This is no shit:
The Navy conducts exercises at sea from time to time, operations that civilians refer to as "war games." The goal is to train the ships' crews to deal with the operational tempo, lack of sleep and some of the stresses of being in fluid and uncertain situations at sea.
I was one of the OODs of one of the ships in the exercise. My ship had a modest AAW defensive capability. That was simulated by the firing of a green flare from a Very pistol. For the duration of the exercise, the OODs wore a holster with the Very pistol and several flares.
There was a recognition procedure to identify friendly and hostile aircraft. If I remember correctly, friendlies were to approach ships by flying a certain true course. No radio calls were to be made.
When the EWs detected a contact, the information was passed up to the Bridge over the JA phone circuit. The lookouts were also on the JA circuit, so they would look for something. Because of this, the bearings to any possible threats were sent up as relative bearings (0 degrees being "dead ahead").
So there I was, on watch. The call came up: "Hostile aircraft, bearing 080." The lookouts almost immediately reported "air contact, 3 o'clock". I looked, sure enough, a helicopter was flying directly at the ship.
I loaded the Very pistol, raised it, and fired the flare.
The problem, of course, was that when one added the ship's course to the relative bearing of the air contact, the helicopter was on the "safe course".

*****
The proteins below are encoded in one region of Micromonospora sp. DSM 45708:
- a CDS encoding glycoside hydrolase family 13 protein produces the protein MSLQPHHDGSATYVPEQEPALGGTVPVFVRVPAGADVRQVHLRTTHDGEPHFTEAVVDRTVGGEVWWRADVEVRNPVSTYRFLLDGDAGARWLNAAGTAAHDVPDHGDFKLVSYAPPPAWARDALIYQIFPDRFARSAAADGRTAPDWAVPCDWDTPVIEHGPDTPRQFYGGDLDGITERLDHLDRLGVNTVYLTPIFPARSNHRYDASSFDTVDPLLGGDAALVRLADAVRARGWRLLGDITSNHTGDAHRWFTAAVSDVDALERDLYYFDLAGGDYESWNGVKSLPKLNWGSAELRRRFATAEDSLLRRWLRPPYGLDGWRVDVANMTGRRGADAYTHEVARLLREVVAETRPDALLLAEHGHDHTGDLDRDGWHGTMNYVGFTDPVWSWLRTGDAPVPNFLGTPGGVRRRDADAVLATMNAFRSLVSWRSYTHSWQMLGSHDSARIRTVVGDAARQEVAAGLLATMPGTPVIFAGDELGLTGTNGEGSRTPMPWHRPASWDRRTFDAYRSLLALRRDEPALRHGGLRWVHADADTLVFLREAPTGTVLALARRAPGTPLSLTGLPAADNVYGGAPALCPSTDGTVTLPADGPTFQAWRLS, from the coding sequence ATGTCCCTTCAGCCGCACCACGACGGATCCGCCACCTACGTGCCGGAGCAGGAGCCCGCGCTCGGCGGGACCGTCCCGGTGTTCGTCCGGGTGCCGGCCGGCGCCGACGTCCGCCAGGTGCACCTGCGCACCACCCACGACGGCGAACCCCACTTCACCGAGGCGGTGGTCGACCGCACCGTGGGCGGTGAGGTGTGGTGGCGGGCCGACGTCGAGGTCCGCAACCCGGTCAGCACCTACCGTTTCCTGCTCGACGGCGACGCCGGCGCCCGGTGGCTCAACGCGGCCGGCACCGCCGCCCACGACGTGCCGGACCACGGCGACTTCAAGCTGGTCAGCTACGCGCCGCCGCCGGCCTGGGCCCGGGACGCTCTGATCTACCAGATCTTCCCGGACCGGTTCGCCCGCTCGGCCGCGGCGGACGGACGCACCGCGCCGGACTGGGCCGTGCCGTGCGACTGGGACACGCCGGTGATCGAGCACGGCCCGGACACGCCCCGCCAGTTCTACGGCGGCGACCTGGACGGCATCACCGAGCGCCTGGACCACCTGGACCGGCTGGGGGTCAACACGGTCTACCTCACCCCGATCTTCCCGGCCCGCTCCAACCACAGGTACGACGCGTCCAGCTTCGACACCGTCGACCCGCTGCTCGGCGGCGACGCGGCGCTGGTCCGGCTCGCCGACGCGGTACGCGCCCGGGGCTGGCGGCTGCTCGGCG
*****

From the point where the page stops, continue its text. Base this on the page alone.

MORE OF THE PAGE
The pilots, understandably, were not amused. They broke radio silence and rained some abuse down upon the R/T operator in CIC.
The Captain, though, was more sanguine about it. He came up to the Bridge and asked me what happened. I told him and apologized for fucking up. He shrugged and asked me if I had ever heard the Simon & Garfunkel song "the Boxer". I said I had and I guess my puzzlement showed.
He told me that there is a line in the song that "a man hears what he wants to hear and disregards the rest". He told me that I expected to see an enemy aircraft and that I saw what I thought I would see and that, in a hot war, people were always going to get killed that way. He told me the real trick was to be able to make fast decisions and yet be alert enough to question myself to make reasonably certain that I really knew what was going on.
I kept the shell casing from the Very flare for many years, eventually losing it in a move somewhere along the way.
Of course, what sparked this remembrance was the recent story about the crew of an Apache attack helicopter shooting at a Reuters news crew.
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